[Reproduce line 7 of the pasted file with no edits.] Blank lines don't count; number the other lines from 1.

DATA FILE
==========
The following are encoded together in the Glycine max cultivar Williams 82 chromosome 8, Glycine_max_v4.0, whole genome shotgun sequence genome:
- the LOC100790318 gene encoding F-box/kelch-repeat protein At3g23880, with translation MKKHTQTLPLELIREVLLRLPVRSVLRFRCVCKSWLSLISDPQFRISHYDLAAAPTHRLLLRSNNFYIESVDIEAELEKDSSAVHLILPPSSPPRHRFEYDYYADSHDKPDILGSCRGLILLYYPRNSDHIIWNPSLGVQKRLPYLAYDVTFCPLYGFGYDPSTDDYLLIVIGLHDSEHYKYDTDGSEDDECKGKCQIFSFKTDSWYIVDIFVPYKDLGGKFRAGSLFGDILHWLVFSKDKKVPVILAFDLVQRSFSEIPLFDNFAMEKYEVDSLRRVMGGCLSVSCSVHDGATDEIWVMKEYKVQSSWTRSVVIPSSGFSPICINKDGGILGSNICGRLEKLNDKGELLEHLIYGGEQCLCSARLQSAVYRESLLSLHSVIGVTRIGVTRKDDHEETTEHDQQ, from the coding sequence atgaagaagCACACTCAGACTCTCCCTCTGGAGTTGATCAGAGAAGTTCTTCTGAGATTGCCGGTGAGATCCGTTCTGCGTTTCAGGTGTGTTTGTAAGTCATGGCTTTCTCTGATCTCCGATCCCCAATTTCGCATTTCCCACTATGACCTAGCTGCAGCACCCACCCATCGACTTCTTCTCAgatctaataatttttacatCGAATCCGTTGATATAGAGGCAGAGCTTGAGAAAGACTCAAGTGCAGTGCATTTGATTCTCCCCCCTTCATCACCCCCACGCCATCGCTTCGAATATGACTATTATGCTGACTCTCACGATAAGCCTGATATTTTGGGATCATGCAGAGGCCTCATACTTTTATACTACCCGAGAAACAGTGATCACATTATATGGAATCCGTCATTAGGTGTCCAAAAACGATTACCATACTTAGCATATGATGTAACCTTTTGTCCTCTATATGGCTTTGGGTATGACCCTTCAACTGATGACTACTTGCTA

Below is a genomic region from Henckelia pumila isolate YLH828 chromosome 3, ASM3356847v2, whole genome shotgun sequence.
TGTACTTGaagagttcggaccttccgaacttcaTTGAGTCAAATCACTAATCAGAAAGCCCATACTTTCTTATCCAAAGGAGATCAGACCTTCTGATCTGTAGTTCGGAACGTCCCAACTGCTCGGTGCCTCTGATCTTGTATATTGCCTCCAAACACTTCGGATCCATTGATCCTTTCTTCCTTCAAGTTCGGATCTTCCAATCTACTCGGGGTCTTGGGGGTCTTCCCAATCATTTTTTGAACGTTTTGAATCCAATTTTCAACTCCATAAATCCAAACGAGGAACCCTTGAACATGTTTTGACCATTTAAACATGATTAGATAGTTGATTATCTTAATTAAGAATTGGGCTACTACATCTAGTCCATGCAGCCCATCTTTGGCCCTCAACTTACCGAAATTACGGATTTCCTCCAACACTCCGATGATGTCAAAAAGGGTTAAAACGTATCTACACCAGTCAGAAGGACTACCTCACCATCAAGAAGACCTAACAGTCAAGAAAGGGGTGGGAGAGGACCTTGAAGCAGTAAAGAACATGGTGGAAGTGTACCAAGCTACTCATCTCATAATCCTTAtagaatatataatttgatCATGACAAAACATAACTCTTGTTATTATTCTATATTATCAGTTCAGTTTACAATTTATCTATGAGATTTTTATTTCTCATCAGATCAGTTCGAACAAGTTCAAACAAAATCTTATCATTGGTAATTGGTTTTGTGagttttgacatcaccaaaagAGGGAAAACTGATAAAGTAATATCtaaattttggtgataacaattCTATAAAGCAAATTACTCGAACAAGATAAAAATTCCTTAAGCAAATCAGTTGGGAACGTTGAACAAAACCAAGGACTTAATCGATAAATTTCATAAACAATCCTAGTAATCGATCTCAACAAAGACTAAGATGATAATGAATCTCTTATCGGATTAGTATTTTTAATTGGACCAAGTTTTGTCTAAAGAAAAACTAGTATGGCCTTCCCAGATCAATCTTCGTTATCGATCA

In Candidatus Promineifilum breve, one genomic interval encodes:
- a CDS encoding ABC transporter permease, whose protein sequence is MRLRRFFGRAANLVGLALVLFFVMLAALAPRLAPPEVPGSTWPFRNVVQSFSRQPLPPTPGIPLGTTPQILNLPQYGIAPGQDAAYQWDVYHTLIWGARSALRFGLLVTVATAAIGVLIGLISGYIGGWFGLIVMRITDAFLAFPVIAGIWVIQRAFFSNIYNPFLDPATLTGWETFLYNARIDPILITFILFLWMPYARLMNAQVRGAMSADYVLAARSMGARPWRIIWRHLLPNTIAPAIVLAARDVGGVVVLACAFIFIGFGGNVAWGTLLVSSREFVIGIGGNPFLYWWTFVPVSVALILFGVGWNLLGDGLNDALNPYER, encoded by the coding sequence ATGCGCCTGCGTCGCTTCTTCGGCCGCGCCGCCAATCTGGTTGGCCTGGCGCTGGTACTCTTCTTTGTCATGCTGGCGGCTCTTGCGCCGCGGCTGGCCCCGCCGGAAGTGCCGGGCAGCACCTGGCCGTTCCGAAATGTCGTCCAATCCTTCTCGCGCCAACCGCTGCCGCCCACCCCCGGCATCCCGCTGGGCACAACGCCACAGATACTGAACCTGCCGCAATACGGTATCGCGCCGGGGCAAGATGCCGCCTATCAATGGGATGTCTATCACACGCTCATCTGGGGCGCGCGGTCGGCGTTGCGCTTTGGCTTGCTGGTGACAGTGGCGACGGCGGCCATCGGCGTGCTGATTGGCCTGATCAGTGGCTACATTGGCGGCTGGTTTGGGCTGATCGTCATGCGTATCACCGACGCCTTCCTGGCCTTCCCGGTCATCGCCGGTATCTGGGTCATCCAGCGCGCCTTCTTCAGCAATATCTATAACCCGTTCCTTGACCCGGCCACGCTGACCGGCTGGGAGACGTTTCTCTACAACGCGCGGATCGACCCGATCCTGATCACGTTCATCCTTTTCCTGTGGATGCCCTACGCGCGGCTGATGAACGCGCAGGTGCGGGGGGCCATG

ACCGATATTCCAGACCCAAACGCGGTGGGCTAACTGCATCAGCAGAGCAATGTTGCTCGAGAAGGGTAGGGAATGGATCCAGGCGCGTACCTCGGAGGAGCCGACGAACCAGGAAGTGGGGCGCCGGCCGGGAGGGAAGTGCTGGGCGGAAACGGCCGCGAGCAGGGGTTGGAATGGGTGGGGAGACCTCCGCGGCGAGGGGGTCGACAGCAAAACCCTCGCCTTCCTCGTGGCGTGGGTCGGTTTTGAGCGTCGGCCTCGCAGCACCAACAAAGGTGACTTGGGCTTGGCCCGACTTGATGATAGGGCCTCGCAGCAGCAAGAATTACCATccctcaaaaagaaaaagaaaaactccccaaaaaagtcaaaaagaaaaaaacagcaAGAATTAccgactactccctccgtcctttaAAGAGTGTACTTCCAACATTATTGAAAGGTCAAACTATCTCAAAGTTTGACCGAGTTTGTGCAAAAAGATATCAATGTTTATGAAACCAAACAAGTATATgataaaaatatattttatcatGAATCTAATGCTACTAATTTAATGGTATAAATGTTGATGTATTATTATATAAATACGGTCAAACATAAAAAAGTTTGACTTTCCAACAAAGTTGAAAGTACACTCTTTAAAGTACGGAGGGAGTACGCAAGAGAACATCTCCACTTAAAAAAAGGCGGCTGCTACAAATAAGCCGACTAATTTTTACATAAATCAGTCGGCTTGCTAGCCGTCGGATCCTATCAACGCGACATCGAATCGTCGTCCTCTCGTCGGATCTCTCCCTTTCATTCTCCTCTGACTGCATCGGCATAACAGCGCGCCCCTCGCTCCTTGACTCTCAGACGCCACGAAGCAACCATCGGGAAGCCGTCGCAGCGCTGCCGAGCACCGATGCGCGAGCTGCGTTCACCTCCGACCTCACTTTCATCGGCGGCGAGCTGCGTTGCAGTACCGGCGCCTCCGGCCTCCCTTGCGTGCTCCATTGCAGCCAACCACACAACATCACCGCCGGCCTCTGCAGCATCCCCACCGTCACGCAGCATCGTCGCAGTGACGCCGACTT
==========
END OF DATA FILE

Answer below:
ACCGATATTCCAGACCCAAACGCGGTGGGCTAACTGCATCAGCAGAGCAATGTTGCTCGAGAAGGGTAGGGAATGGATCCAGGCGCGTACCTCGGAGGAGCCGACGAACCAGGAAGTGGGGCGCCGGCCGGGAGGGAAGTGCTGGGCGGAAACGGCCGCGAGCAGGGGTTGGAATGGGTGGGGAGACCTCCGCGGCGAGGGGGTCGACAGCAAAACCCTCGCCTTCCTCGTGGCGTGGGTCGGTTTTGAGCGTCGGCCTCGCAGCACCAACAAAGGTGACTTGGGCTTGGCCCGACTTGATGATAGGGCCTCGCAGCAGCAAGAATTACCATccctcaaaaagaaaaagaaaaactccccaaaaaagtcaaaaagaaaaaaacagcaAGAATTAccgactactccctccgtcctttaAAGAGTGTACTTCCAACATTATTGAAAGGTCAAACTATCTCAAAGTTTGACCGAGTTTGTGCAAAAAGATATCAATGTTTATGAAACCAAACAAGTATATgataaaaatatattttatcatGAATCTAATGCTACTAATTTAATGGTATAAATGTTGATGTATTATTATATAAATACGGTCAAACATAAAAAAGTTTGACTTTCCAACAAAGTTGAAAGTACACTCTTTAAAGTACGGAGGGAGTACGCAAGAGAACATCTCCACTTAAAAAAAGGCGGCTGCTACAAATAAGCCGACTAATTTTTACATAAATCAGTCGGCTTGCTAGCCGTCGGATCCTATCAACGCGACATCGAATCGTCGTCCTCTCGTCGGATCTCTCCCTTTCATTCTCCTCTGACTGCATCGGCATAACAGCGCGCCCCTCGCTCCTTGACTCTCAGACGCCACGAAGCAACCATCGGGAAGCCGTCGCAGCGCTGCCGAGCACCGATGCGCGAGCTGCGTTCACCTCCGACCTCACTTTCATCGGCGGCGAGCTGCGTTGCAGTACCGGCGCCTCCGGCCTCCCTTGCGTGCTCCATTGCAGCCAACCACACAACATCACCGCCGGCCTCTGCAGCATCCCCACCGTCACGCAGCATCGTCGCAGTGACGCCGACTT